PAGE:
Northern Flying Squirrel (Glaucomys sabrinus)


Class: Mammalia
Order: Rodentia
Family:    Sciuridae
Size:    Length: 10 to 14 inches (25 to 36 cm)
Weight: 7.5 ounces (213 g)
Diet: Fungi, nuts, seeds, leaves, berries, fruit, buds, bark, maple sap, acorns, insects and bird eggs
Distribution: Alaska, Canada and northern U.S.A.
Young:  2 to 6 young, once per year
Animal Predators:  Hawks, owls, martens, foxes, bobcats, lynxes, weasels, wolves and domestic cats
IUCN Status: No special status
Terms: No special terms
Lifespan: 3 to 6 years in the wild and up to 13 years in captivity



·        Northern and southern flying squirrels are the only nocturnal tree squirrels.

·        Flying squirrels are rarely seen because of their nocturnal habits. 

·        Its scientific name means grey mouse (glaucomys), and river nymph (sabrinus).

·        Although northern flying squirrels are larger, in regions where they overlap, southern flying squirrels tend to be the dominant ones.



Flying squirrels are dark brown in colour with a white belly. Flying squirrels do not actually fly, but they can glide up to 80 yards (90 m). A thin fold of skin stretching from their forelegs to their hind legs opens like a parachute. They leap from a branch, holding their arms and legs akimbo and glide to another branch or to the ground, landing upright with their hind legs touching first. These squirrels have a summer and a winter coat, and moult twice a year. 



Their preferred habitats are heavily wooded areas that contain trees such as cedars, spruce, hemlock or birch. Flying squirrels den in hollow trees or abandoned woodpecker holes. In the summer, they sometimes live in leaf-lined nests in trees, but will move to a den for the winter.


Feeding Habits

Northern flying squirrels tend to mainly eat fungi, however, they also eat nuts, seeds, leaves, berries, fruit, buds, bark, maple sap and acorns, the occasional insect, and bird eggs. They do not eat walnuts because the outer hard shell is too hard for the squirrel to break open.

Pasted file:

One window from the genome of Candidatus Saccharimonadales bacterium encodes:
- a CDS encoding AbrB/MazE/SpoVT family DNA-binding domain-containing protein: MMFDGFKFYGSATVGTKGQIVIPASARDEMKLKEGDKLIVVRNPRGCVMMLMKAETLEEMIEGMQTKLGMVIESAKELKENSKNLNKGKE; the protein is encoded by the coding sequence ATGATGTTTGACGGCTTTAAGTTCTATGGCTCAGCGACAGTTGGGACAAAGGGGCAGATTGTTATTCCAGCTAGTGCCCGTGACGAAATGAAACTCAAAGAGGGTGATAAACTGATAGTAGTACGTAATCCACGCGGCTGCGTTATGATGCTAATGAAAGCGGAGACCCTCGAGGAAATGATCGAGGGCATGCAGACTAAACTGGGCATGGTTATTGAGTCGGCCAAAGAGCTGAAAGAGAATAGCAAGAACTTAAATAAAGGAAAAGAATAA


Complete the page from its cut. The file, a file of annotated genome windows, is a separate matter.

Mating season is early spring, resulting in a litter of two to six offspring. Males and females sometimes stay together in pairs until shortly before the birth, at which point the male leaves and the female cares for her young alone. The female is very devoted to her young, seldom leaving them. The babies are tiny, each one weighing less than a quarter-ounce (7 g). They are weaned at six to eight weeks and begin gliding soon after.



While female squirrels do not allow other females within their territories, males’ territories will overlap those of other males.  When the shortening of the daylight signifies the approach of winter, these squirrels busily gather nuts and store them in tree cracks or crevices in the ground. They are active all night long in this pursuit and can store several hundred nuts in one night. They may share their nest with other squirrels of either gender, and in the winter, form groups of up to 50 for warmth. Because of the extra flap of skin and fur they carry, they are extremely slow runners and if a predator is nearby while the squirrel is on the ground and not near a tree, they will hide rather than try to run to safety.  



Two species of northern flying squirrels (the Carolina northern flying squirrel and the Virginia northern flying squirrel) are considered endangered by the United States Fish and Wildlife Service.